And we go back to as far as we can trace, back to the 17th century, all the way back to Dordrecht in the Netherlands. And we came to America in the beginning of the 19th century, settled in southwest Minnesota. There’s a story, don’t know, I’ll have to confirm it or not, but it’s passed on that one of our ancestors fought in the Civil War. Yep, fought for the place up there, and that’s how the spelling of our name was changed from the Dutch DeJong to DeYoung with a Y, Anglicized, as he fought for the Union in the Civil War.
My dad grew up on a farm down state from Chicago. When he grew up, everyone in his family were Cubs fans, except he was 10 years old when the Go-Go Sox won the pennant in 1959. So he decided he was going to be a White Sox fan and my whole family now. I’m a White Sox fan, they won the pennant, so we only had to wait like 90-some years, not 108 like Cubs fans.
So, now because of that decision, that origins story my dad made when he was 10 years old, now I’m a White Sox fan and my boys are White Sox fans. I was born in Chicago, so I root for all of the Bears and the Bulls and the Blackhawks and all the Chicago. We moved to Michigan in 1985 when I was in third grade. I went to college there. I went to seminary out in Boston, met Trisha there, we got married, we moved to Iowa for two years, we moved to Michigan for 13 years, we came here over 4 years ago. I could go on and on. That’s how we got here. You have your own story. How did you get here? Where are you from?
And it says something about who you are. You share those stories, hopefully not because they are determinative. But they do explain something, good or bad; and we’re all, every family is a mix of both. Your origins story, your family history, is something you repeat, something you retell because it explains something of who you are, why you are, and where you are.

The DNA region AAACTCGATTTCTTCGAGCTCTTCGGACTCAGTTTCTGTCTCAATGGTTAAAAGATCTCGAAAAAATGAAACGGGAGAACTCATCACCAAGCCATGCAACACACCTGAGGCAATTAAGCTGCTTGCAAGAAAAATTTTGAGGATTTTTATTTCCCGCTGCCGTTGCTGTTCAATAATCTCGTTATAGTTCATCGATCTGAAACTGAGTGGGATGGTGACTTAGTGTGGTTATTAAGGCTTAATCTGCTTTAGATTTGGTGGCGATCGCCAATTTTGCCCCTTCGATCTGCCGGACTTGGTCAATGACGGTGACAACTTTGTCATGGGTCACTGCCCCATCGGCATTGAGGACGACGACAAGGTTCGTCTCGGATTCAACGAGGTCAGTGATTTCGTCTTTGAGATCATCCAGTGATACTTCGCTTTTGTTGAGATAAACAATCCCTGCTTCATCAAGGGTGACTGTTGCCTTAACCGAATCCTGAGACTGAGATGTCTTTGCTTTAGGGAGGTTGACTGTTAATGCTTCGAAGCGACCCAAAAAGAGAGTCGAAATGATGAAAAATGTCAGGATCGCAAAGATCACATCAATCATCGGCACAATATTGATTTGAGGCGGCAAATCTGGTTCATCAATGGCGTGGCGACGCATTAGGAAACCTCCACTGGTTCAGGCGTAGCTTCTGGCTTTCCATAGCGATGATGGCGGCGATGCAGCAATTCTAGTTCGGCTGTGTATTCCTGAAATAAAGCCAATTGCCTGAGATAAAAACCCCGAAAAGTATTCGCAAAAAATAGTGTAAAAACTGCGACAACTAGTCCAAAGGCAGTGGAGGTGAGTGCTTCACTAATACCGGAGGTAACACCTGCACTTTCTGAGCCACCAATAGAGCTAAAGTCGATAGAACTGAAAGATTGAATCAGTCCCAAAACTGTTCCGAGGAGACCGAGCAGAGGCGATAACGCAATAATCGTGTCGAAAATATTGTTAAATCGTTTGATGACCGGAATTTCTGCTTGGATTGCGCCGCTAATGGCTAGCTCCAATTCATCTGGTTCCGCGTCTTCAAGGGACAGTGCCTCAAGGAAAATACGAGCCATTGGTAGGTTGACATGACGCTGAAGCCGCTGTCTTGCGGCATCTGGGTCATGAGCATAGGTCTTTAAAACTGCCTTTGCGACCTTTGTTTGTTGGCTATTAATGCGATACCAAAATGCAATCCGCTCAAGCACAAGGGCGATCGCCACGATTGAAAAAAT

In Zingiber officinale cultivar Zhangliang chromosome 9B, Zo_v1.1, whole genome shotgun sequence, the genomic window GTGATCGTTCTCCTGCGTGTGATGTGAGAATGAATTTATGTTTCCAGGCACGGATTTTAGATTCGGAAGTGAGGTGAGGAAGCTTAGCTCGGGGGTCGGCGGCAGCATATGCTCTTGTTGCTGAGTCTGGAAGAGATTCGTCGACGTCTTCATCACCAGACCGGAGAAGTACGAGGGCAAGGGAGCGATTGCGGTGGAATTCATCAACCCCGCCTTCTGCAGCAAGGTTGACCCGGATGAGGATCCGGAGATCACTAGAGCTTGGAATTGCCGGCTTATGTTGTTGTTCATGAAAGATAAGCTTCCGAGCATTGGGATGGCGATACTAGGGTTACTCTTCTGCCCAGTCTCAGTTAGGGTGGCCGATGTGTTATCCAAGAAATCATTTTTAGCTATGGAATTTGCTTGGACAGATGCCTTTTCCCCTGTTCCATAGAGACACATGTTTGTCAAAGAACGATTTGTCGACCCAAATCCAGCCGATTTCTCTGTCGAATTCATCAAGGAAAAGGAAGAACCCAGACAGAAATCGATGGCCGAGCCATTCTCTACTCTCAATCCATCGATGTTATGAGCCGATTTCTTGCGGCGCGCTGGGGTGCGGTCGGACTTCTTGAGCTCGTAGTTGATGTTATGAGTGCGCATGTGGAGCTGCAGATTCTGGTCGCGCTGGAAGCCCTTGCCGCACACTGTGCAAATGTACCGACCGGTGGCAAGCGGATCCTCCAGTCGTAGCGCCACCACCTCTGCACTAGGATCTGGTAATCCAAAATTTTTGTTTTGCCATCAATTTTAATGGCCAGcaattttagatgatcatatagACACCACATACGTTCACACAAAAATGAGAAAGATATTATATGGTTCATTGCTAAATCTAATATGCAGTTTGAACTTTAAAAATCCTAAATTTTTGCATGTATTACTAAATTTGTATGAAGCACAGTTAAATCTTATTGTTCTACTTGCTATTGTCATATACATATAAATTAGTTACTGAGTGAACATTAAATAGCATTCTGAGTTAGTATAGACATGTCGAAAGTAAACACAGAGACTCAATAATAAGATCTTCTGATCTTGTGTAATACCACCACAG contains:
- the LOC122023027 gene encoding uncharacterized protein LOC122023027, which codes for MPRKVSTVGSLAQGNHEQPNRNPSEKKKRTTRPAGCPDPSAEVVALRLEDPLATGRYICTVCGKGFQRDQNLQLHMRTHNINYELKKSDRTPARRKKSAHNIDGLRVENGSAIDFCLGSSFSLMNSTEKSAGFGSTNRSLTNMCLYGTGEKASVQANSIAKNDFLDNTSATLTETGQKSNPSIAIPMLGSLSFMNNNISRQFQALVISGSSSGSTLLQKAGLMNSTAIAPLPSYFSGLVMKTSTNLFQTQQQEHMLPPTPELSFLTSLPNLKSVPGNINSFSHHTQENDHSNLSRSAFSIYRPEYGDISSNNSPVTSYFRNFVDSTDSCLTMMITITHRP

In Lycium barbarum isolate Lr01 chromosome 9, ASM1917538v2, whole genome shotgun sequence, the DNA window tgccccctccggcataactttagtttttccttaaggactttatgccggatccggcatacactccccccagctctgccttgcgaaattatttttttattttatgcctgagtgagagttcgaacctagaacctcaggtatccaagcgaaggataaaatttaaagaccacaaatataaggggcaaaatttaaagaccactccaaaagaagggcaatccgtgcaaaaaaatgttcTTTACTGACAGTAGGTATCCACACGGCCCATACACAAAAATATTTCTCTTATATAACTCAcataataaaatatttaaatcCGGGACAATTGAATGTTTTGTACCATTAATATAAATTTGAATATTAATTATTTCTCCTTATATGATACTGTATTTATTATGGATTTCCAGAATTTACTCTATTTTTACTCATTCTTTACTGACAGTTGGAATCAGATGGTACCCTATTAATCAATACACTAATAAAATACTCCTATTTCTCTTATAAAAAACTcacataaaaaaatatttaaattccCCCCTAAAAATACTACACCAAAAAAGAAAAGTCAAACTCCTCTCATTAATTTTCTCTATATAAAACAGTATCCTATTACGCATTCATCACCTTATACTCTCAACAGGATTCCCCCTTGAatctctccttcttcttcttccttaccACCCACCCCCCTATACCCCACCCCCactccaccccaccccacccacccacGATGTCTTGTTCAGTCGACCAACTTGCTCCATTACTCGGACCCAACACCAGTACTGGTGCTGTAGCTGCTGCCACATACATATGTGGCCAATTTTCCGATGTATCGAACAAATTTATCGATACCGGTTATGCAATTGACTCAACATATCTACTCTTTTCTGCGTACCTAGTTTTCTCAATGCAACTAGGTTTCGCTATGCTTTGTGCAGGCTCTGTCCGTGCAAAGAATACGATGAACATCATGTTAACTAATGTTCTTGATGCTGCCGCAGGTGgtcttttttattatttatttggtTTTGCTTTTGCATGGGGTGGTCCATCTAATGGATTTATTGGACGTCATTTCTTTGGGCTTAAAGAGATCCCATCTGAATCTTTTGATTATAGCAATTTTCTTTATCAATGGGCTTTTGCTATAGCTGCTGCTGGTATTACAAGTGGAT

Churches, denominations have origins stories. They tell them. The Presbyterian Church in America was formed in 1973 because the PCUS, the Southern Presbyterian Church, was drifting into theological liberalism. This church has its roots in the 1970s and officially began as Christ Covenant in 1981, which is why we’re celebrating our 40th anniversary later in a few months. We were planted to be a resource church and to plant a presbytery in the Charlotte area. That’s how the church started. That’s where Christ Covenant comes from. It says something about how we got here and what we’re about.
This birth in chapter 25 is the origins story for God’s people. Now, of course, it goes back to Abraham, and you can trace it all the way back to Adam. Yes, they were children of Abraham. That’s the beginning in one sense, but so is this, the birth of Jacob; because Jacob will later be called Israel. And so God’s people, the Israelites, now they were children of Abraham but they weren’t called the Abrahamites, hard to say, the Israelites. This was their namesake. They were all sons of Jacob. And so you have to imagine yourself as an Israelite leaving Egypt, awaiting your place in the Promised Land, hearing this story. God has done all of this for you. The plagues upon Egypt to save you, to bring you, to give you the Law, and as Moses writes this down, you are on the cusp of entering the Promised Land or perhaps positioning yourself under David or Solomon in the glory days of Israel. Or maybe in the darkest moment of your history in captivity in Babylon, you would go back to this story, reminds us who we are, where we came from.